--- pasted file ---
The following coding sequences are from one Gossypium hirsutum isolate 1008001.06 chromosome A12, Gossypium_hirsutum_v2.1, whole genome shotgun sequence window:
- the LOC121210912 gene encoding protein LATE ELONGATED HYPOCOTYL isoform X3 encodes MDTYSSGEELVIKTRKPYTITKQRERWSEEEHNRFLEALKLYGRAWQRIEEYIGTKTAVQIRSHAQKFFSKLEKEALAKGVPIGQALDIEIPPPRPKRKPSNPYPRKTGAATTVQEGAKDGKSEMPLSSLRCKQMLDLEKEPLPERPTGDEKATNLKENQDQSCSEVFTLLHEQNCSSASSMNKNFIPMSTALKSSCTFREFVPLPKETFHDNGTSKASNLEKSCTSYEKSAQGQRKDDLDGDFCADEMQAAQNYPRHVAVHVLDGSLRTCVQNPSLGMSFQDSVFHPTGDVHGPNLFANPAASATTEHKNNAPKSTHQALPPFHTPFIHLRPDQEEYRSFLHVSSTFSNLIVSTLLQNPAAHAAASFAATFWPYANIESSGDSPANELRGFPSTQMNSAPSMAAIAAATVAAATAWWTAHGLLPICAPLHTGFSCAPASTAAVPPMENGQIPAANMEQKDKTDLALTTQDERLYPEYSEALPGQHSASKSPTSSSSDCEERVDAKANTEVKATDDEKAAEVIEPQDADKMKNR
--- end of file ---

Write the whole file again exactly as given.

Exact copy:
The following coding sequences are from one Gossypium hirsutum isolate 1008001.06 chromosome A12, Gossypium_hirsutum_v2.1, whole genome shotgun sequence window:
- the LOC121210912 gene encoding protein LATE ELONGATED HYPOCOTYL isoform X3 encodes MDTYSSGEELVIKTRKPYTITKQRERWSEEEHNRFLEALKLYGRAWQRIEEYIGTKTAVQIRSHAQKFFSKLEKEALAKGVPIGQALDIEIPPPRPKRKPSNPYPRKTGAATTVQEGAKDGKSEMPLSSLRCKQMLDLEKEPLPERPTGDEKATNLKENQDQSCSEVFTLLHEQNCSSASSMNKNFIPMSTALKSSCTFREFVPLPKETFHDNGTSKASNLEKSCTSYEKSAQGQRKDDLDGDFCADEMQAAQNYPRHVAVHVLDGSLRTCVQNPSLGMSFQDSVFHPTGDVHGPNLFANPAASATTEHKNNAPKSTHQALPPFHTPFIHLRPDQEEYRSFLHVSSTFSNLIVSTLLQNPAAHAAASFAATFWPYANIESSGDSPANELRGFPSTQMNSAPSMAAIAAATVAAATAWWTAHGLLPICAPLHTGFSCAPASTAAVPPMENGQIPAANMEQKDKTDLALTTQDERLYPEYSEALPGQHSASKSPTSSSSDCEERVDAKANTEVKATDDEKAAEVIEPQDADKMKNR